A minimum wage increase for New York City was put on the table in exchange for a compromise on rent control protections, but the move was rejected by Assembly Democrats, sources familiar with the talks said.

The wage increase was put on the table in the negotiations this week in the talks between Gov. Andrew Cuomo, Assembly Democrats and Senate Republicans.

But the proposal would have come with what was viewed by the conference as a weakening of tenant protections as part of a broader agreement, which led to Democrats in the Assembly shelving the proposal.

Updated: A source — clearly not with the Assembly — disputes the idea that tenant protections would have been weakened under the proposal that was floated.

“Only in Albany can down be called up, more money be called a cut and significantly strengthening rent regulations be called weakening them,” the source said.

The minimum wage proposal comes after Cuomo created a wage board at the state Department of Labor to study and potentially recommend a minimum wage increase for workers in the fast-food industry.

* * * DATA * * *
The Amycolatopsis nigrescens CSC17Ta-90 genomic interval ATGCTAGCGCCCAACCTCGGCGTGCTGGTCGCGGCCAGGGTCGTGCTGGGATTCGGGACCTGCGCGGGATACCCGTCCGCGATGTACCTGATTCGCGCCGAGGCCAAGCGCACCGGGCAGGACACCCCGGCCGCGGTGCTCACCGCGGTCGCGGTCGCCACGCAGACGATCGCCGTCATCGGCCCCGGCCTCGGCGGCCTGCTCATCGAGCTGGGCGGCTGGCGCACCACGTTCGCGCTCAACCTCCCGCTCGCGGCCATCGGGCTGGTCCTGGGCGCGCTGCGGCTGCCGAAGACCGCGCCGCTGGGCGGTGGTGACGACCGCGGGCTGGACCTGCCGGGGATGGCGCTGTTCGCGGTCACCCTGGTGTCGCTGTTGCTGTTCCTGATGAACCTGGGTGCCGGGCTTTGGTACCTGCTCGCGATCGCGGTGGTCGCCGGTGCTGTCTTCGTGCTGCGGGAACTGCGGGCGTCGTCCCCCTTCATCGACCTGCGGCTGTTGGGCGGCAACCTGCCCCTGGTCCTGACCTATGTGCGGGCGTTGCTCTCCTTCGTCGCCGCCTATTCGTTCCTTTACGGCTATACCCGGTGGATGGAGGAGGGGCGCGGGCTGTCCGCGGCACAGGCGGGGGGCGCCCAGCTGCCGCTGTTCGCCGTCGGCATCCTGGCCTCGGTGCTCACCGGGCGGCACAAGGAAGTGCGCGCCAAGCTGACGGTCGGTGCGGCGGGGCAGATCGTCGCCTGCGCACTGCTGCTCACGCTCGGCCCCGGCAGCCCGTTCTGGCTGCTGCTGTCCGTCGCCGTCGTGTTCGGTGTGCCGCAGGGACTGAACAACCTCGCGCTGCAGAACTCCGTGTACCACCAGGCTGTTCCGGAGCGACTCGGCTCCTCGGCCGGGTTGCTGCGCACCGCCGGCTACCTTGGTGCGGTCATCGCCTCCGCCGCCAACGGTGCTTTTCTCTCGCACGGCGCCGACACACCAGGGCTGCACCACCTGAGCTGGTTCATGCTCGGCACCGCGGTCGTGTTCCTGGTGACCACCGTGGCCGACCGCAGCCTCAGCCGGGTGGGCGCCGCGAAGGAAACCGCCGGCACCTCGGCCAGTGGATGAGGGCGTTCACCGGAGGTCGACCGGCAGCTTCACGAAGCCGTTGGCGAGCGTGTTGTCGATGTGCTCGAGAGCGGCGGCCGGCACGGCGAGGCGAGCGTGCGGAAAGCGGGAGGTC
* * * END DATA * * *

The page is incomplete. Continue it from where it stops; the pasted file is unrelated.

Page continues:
Cuomo earlier this year proposed a two-tiered minimum wage for New York City at $11.50 and $10.50 elsewhere in the state.

Assembly Democrats had countered with a higher wage increase to include the surrounding suburban counties.

The state’s current minimum wage is $8.75 and is due to increase to $9 by the end of the year.

A longer-term deal on rent control regulations remains elusive this week after lawmakers and Cuomo agreed to a five-day extension of the laws through Tuesday.